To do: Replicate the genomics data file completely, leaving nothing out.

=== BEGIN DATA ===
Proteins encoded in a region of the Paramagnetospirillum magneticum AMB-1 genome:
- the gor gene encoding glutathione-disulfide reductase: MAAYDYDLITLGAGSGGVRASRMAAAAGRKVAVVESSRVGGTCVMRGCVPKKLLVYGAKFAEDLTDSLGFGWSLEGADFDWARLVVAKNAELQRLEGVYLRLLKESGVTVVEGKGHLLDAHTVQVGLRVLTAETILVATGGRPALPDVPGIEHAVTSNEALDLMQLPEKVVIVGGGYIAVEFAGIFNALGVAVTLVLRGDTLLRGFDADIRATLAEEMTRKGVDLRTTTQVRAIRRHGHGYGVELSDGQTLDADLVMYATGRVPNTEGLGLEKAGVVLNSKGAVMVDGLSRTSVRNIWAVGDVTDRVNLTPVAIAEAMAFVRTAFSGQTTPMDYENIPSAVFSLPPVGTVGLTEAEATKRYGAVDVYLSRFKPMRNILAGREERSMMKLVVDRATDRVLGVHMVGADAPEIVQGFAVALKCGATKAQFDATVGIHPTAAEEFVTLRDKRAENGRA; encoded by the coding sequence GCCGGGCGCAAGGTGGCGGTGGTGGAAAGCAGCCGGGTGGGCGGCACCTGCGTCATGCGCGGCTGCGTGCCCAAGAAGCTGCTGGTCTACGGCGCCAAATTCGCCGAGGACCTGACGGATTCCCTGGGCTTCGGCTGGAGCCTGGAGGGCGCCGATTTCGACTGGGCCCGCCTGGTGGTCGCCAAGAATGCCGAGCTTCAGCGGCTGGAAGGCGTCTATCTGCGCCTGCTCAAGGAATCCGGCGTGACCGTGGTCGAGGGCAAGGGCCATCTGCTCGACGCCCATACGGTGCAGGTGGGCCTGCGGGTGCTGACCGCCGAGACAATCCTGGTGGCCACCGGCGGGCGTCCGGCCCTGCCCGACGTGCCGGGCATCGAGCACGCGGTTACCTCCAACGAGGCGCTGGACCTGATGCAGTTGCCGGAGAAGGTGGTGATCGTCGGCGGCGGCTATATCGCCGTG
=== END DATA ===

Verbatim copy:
Proteins encoded in a region of the Paramagnetospirillum magneticum AMB-1 genome:
- the gor gene encoding glutathione-disulfide reductase: MAAYDYDLITLGAGSGGVRASRMAAAAGRKVAVVESSRVGGTCVMRGCVPKKLLVYGAKFAEDLTDSLGFGWSLEGADFDWARLVVAKNAELQRLEGVYLRLLKESGVTVVEGKGHLLDAHTVQVGLRVLTAETILVATGGRPALPDVPGIEHAVTSNEALDLMQLPEKVVIVGGGYIAVEFAGIFNALGVAVTLVLRGDTLLRGFDADIRATLAEEMTRKGVDLRTTTQVRAIRRHGHGYGVELSDGQTLDADLVMYATGRVPNTEGLGLEKAGVVLNSKGAVMVDGLSRTSVRNIWAVGDVTDRVNLTPVAIAEAMAFVRTAFSGQTTPMDYENIPSAVFSLPPVGTVGLTEAEATKRYGAVDVYLSRFKPMRNILAGREERSMMKLVVDRATDRVLGVHMVGADAPEIVQGFAVALKCGATKAQFDATVGIHPTAAEEFVTLRDKRAENGRA; encoded by the coding sequence GCCGGGCGCAAGGTGGCGGTGGTGGAAAGCAGCCGGGTGGGCGGCACCTGCGTCATGCGCGGCTGCGTGCCCAAGAAGCTGCTGGTCTACGGCGCCAAATTCGCCGAGGACCTGACGGATTCCCTGGGCTTCGGCTGGAGCCTGGAGGGCGCCGATTTCGACTGGGCCCGCCTGGTGGTCGCCAAGAATGCCGAGCTTCAGCGGCTGGAAGGCGTCTATCTGCGCCTGCTCAAGGAATCCGGCGTGACCGTGGTCGAGGGCAAGGGCCATCTGCTCGACGCCCATACGGTGCAGGTGGGCCTGCGGGTGCTGACCGCCGAGACAATCCTGGTGGCCACCGGCGGGCGTCCGGCCCTGCCCGACGTGCCGGGCATCGAGCACGCGGTTACCTCCAACGAGGCGCTGGACCTGATGCAGTTGCCGGAGAAGGTGGTGATCGTCGGCGGCGGCTATATCGCCGTG